Schweitzer to seek leadership of United Conservative Party

Jun 07, 2017

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With a focus on getting Alberta back to work, Doug Schweitzer today announced his intention to seek the leadership of the proposed United Conservative Party (“UCP”).

Schweitzer, 38, is a restructuring lawyer who lives in Calgary with his wife Jen, a federal prosecutor, and their two daughters, Heidi, age 6, and Stella, age 4. 

As a restructuring lawyer, Schweitzer has had a first-hand view of the challenges facing Alberta businesses and the impacts on the people they employ. His work includes helping Alberta companies in financial distress develop plans to maximize value and turn things around. 

Schweitzer brings an inclusive, team building approach to politics that goes against the leader-centric partisan model from Ottawa. These skills were initially developed as a college baseball player and sharpened throughout his legal career and years of organizing and campaigning for conservative parties at all levels of government in Canada. 

Alberta conservatives deserve to know the policy ideas and platforms of their potential leader. Plans will include getting Alberta’s fiscal house in order, offering tax relief to attract jobs, and reducing the regulatory burden with the goal of restoring Alberta’s place as the most competitive business environment in Canada. Schweitzer will also propose conservative solutions to social issues and challenges facing Albertans. 

Today’s announcement acknowledges that the fate of the proposed UCP is in the hands of PC and Wildrose members.  Schweitzer and his campaign team support the unity agreement and will be encouraging Alberta conservatives to buy memberships and vote yes. The existence of the new party depends on members voting to ratify the unity agreement in July.  

Statement: 

“The creation of a united conservative party presents a once-in-a-generation opportunity to redefine what it means to be a conservative in Alberta. We have an opportunity to bring people together with a positive vision and get Albertans back to work.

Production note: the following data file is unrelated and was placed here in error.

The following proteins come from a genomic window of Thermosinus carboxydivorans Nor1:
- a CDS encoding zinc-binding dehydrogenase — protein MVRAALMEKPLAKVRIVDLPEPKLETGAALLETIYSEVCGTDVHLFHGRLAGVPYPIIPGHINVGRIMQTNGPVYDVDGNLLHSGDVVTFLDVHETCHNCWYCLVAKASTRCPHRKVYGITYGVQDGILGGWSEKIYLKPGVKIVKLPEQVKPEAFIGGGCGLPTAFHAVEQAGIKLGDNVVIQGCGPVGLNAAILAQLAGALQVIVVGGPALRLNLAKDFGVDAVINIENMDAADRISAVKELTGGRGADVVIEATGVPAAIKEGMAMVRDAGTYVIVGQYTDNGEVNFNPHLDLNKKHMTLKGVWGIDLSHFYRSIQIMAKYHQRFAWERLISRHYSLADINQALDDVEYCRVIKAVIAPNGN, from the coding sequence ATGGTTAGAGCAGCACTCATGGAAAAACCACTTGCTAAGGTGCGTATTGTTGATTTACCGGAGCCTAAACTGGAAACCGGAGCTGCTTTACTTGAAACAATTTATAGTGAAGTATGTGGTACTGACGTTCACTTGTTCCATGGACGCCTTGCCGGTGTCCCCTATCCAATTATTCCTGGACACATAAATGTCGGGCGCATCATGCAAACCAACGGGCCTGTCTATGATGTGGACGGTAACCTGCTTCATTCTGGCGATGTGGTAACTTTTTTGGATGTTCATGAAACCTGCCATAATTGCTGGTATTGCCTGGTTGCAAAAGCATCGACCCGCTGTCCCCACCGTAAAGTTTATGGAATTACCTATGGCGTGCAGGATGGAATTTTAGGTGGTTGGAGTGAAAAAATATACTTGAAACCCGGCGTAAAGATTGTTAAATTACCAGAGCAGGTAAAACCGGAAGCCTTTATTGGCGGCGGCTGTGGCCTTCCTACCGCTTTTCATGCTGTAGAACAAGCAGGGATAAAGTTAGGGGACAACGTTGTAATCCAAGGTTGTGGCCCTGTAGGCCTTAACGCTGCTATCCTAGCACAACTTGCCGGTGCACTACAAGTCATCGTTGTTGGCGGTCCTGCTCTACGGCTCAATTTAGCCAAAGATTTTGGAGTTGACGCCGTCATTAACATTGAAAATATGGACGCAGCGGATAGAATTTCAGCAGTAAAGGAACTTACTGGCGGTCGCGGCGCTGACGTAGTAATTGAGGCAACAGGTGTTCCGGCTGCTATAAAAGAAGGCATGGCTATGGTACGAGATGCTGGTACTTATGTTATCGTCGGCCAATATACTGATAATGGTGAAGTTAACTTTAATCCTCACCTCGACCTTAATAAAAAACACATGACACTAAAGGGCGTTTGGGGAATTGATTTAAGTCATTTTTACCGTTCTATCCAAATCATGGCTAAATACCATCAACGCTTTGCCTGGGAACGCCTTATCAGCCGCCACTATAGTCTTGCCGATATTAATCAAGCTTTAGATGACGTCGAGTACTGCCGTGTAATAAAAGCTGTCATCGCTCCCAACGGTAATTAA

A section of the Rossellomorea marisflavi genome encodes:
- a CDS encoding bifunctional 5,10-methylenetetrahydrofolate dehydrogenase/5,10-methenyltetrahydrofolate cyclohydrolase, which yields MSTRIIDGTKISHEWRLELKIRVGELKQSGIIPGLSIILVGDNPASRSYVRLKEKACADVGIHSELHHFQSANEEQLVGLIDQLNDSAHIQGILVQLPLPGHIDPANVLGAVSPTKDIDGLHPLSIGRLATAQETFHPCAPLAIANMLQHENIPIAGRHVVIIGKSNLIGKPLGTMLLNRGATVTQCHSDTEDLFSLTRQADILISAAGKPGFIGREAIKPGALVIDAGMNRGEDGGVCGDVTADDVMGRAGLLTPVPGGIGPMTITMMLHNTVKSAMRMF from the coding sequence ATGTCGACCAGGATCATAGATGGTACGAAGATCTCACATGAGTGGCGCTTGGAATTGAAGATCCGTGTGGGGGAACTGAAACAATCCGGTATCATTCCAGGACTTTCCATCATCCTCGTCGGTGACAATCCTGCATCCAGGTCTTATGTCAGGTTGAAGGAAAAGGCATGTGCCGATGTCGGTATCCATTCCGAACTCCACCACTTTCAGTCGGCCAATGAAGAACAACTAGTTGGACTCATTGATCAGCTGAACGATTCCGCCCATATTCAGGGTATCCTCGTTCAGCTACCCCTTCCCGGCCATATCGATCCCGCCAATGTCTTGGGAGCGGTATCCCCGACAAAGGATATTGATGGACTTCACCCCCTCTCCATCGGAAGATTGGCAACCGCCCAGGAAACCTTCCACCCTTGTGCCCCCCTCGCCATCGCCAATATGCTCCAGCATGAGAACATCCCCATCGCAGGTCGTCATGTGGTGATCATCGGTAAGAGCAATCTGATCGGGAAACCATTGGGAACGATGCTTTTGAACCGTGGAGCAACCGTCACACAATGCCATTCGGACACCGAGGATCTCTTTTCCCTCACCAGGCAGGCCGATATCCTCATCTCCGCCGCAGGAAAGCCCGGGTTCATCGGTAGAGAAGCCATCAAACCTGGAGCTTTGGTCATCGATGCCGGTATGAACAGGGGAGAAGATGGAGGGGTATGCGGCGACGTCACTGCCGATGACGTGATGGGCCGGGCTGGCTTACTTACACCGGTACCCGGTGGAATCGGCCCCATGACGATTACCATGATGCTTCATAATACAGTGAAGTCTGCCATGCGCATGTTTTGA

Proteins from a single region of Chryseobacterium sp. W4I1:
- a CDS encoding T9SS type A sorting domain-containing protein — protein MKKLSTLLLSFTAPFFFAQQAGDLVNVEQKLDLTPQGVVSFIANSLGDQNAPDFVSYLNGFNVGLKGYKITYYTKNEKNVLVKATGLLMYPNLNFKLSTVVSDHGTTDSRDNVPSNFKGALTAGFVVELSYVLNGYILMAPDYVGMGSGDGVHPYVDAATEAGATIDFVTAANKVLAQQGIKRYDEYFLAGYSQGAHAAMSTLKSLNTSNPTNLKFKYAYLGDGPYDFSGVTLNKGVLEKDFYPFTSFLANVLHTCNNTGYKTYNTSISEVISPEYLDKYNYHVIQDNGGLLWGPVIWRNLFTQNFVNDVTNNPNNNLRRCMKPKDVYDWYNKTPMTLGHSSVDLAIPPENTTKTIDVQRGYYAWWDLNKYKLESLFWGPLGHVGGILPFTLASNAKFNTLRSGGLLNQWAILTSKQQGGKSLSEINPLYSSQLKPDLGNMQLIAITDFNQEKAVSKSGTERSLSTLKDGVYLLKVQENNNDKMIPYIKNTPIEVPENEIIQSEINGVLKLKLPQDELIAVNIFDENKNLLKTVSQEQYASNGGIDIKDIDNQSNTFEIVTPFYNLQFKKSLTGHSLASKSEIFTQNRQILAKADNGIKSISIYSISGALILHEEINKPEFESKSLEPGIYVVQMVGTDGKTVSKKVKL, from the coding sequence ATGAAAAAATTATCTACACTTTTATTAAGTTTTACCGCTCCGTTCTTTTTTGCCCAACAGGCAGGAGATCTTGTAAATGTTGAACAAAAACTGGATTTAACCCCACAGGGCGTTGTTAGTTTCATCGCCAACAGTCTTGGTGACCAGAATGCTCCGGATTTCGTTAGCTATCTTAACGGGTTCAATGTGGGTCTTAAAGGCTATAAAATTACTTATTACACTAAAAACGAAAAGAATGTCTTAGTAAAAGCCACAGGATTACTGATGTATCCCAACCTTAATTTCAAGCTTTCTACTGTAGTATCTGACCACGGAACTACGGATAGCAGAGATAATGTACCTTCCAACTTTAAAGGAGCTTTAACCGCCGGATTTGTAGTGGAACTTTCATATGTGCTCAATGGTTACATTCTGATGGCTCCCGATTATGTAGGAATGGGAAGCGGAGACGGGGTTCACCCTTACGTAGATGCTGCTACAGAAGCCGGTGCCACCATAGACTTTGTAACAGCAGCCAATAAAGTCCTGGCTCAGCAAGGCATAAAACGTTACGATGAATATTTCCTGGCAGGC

I know of far too many families where one or both parents are out of work.  They are struggling to pay their mortgage and worrying about the future. We need a new approach that puts jobs first.

When I was a kid, my parents’ business went bankrupt during the era of the National Energy Program, 20% interest rates, and the collapse of investor confidence.  We lost our house and, for months at a time, lived in the basements of friends or relatives.  My parents did rebuild, but it was a very difficult time.  It breaks my heart to see this happening to Alberta families today.  That is why I am committed to doing everything possible to restore investor confidence and get Albertans working again. 

Some conservative politicians have taken the position that social issues aren’t a priority. I disagree.  If an Albertan is struggling, it matters to me and it should matter to all of us. It’s time that we start providing conservative solutions to all of the issues facing Albertans. 

We can’t allow Ottawa-style politics to infect our new party.  The NDP’s only chance of re-election is if we give in to anger, divisiveness and hyper-partisanship. We should be an inclusive party with a positive vision for the future.  

When Jen and I chose to pursue our careers and raise our family in Calgary, we did so knowing that in Alberta it didn’t matter where we came from or who our parents were. We knew that if we came to Alberta and worked hard, we could get ahead and build a life for ourselves.

Our daughters – and future generations - deserve the same opportunities we had.  That is why I’m running.”

- Doug Schweitzer, candidate for leadership of the United Conservative Party